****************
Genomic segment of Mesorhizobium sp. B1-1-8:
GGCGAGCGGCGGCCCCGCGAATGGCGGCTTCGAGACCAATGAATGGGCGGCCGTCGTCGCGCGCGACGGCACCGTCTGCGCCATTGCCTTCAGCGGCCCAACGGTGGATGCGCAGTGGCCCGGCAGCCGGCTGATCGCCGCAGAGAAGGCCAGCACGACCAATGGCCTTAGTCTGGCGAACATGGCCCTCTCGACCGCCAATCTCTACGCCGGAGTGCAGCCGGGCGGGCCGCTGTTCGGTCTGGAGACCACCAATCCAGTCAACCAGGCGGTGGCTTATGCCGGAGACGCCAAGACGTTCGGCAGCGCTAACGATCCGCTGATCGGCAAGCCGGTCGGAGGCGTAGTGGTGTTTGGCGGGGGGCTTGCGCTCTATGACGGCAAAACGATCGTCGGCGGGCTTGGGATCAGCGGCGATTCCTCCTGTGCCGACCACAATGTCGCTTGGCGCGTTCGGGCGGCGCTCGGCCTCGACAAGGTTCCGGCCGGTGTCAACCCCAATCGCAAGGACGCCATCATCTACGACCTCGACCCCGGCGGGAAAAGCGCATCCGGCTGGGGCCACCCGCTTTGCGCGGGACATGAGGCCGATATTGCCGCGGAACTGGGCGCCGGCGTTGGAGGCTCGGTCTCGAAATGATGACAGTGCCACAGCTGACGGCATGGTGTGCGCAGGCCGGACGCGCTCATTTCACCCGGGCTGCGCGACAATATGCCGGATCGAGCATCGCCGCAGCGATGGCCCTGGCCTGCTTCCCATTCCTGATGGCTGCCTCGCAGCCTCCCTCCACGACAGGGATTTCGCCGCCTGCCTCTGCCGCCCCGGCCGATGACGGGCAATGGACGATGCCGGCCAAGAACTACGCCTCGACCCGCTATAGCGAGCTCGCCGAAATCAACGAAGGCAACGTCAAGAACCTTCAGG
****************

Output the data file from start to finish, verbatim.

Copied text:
Genomic segment of Mesorhizobium sp. B1-1-8:
GGCGAGCGGCGGCCCCGCGAATGGCGGCTTCGAGACCAATGAATGGGCGGCCGTCGTCGCGCGCGACGGCACCGTCTGCGCCATTGCCTTCAGCGGCCCAACGGTGGATGCGCAGTGGCCCGGCAGCCGGCTGATCGCCGCAGAGAAGGCCAGCACGACCAATGGCCTTAGTCTGGCGAACATGGCCCTCTCGACCGCCAATCTCTACGCCGGAGTGCAGCCGGGCGGGCCGCTGTTCGGTCTGGAGACCACCAATCCAGTCAACCAGGCGGTGGCTTATGCCGGAGACGCCAAGACGTTCGGCAGCGCTAACGATCCGCTGATCGGCAAGCCGGTCGGAGGCGTAGTGGTGTTTGGCGGGGGGCTTGCGCTCTATGACGGCAAAACGATCGTCGGCGGGCTTGGGATCAGCGGCGATTCCTCCTGTGCCGACCACAATGTCGCTTGGCGCGTTCGGGCGGCGCTCGGCCTCGACAAGGTTCCGGCCGGTGTCAACCCCAATCGCAAGGACGCCATCATCTACGACCTCGACCCCGGCGGGAAAAGCGCATCCGGCTGGGGCCACCCGCTTTGCGCGGGACATGAGGCCGATATTGCCGCGGAACTGGGCGCCGGCGTTGGAGGCTCGGTCTCGAAATGATGACAGTGCCACAGCTGACGGCATGGTGTGCGCAGGCCGGACGCGCTCATTTCACCCGGGCTGCGCGACAATATGCCGGATCGAGCATCGCCGCAGCGATGGCCCTGGCCTGCTTCCCATTCCTGATGGCTGCCTCGCAGCCTCCCTCCACGACAGGGATTTCGCCGCCTGCCTCTGCCGCCCCGGCCGATGACGGGCAATGGACGATGCCGGCCAAGAACTACGCCTCGACCCGCTATAGCGAGCTCGCCGAAATCAACGAAGGCAACGTCAAGAACCTTCAGG